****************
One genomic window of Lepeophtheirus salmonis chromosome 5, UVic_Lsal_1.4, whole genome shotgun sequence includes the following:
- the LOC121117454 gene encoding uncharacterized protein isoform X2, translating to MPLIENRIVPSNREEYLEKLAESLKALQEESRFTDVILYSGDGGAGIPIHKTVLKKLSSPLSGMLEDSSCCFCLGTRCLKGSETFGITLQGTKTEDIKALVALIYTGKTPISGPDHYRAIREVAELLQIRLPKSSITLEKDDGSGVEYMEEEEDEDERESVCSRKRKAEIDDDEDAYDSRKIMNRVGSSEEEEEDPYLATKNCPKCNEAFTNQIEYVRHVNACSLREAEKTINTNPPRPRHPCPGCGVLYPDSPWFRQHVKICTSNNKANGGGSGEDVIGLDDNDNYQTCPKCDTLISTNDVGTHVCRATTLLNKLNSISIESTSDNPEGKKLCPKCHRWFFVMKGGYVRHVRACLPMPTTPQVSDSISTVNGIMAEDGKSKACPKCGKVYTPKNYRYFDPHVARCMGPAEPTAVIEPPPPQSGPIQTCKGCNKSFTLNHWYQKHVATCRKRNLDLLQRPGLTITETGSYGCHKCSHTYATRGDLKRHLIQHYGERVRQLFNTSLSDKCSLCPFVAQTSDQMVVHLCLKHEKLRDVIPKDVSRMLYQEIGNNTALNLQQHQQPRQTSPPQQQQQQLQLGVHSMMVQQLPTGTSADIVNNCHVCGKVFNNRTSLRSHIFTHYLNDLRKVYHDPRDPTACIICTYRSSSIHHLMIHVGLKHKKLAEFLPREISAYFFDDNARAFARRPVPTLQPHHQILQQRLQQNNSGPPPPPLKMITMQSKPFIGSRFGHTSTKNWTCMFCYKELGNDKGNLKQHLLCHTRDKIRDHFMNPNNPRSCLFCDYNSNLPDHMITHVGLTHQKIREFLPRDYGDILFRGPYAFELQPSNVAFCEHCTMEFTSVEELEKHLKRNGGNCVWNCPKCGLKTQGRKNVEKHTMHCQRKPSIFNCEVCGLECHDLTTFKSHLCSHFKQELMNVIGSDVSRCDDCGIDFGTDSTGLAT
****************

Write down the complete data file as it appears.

One genomic window of Lepeophtheirus salmonis chromosome 5, UVic_Lsal_1.4, whole genome shotgun sequence includes the following:
- the LOC121117454 gene encoding uncharacterized protein isoform X2, translating to MPLIENRIVPSNREEYLEKLAESLKALQEESRFTDVILYSGDGGAGIPIHKTVLKKLSSPLSGMLEDSSCCFCLGTRCLKGSETFGITLQGTKTEDIKALVALIYTGKTPISGPDHYRAIREVAELLQIRLPKSSITLEKDDGSGVEYMEEEEDEDERESVCSRKRKAEIDDDEDAYDSRKIMNRVGSSEEEEEDPYLATKNCPKCNEAFTNQIEYVRHVNACSLREAEKTINTNPPRPRHPCPGCGVLYPDSPWFRQHVKICTSNNKANGGGSGEDVIGLDDNDNYQTCPKCDTLISTNDVGTHVCRATTLLNKLNSISIESTSDNPEGKKLCPKCHRWFFVMKGGYVRHVRACLPMPTTPQVSDSISTVNGIMAEDGKSKACPKCGKVYTPKNYRYFDPHVARCMGPAEPTAVIEPPPPQSGPIQTCKGCNKSFTLNHWYQKHVATCRKRNLDLLQRPGLTITETGSYGCHKCSHTYATRGDLKRHLIQHYGERVRQLFNTSLSDKCSLCPFVAQTSDQMVVHLCLKHEKLRDVIPKDVSRMLYQEIGNNTALNLQQHQQPRQTSPPQQQQQQLQLGVHSMMVQQLPTGTSADIVNNCHVCGKVFNNRTSLRSHIFTHYLNDLRKVYHDPRDPTACIICTYRSSSIHHLMIHVGLKHKKLAEFLPREISAYFFDDNARAFARRPVPTLQPHHQILQQRLQQNNSGPPPPPLKMITMQSKPFIGSRFGHTSTKNWTCMFCYKELGNDKGNLKQHLLCHTRDKIRDHFMNPNNPRSCLFCDYNSNLPDHMITHVGLTHQKIREFLPRDYGDILFRGPYAFELQPSNVAFCEHCTMEFTSVEELEKHLKRNGGNCVWNCPKCGLKTQGRKNVEKHTMHCQRKPSIFNCEVCGLECHDLTTFKSHLCSHFKQELMNVIGSDVSRCDDCGIDFGTDSTGLAT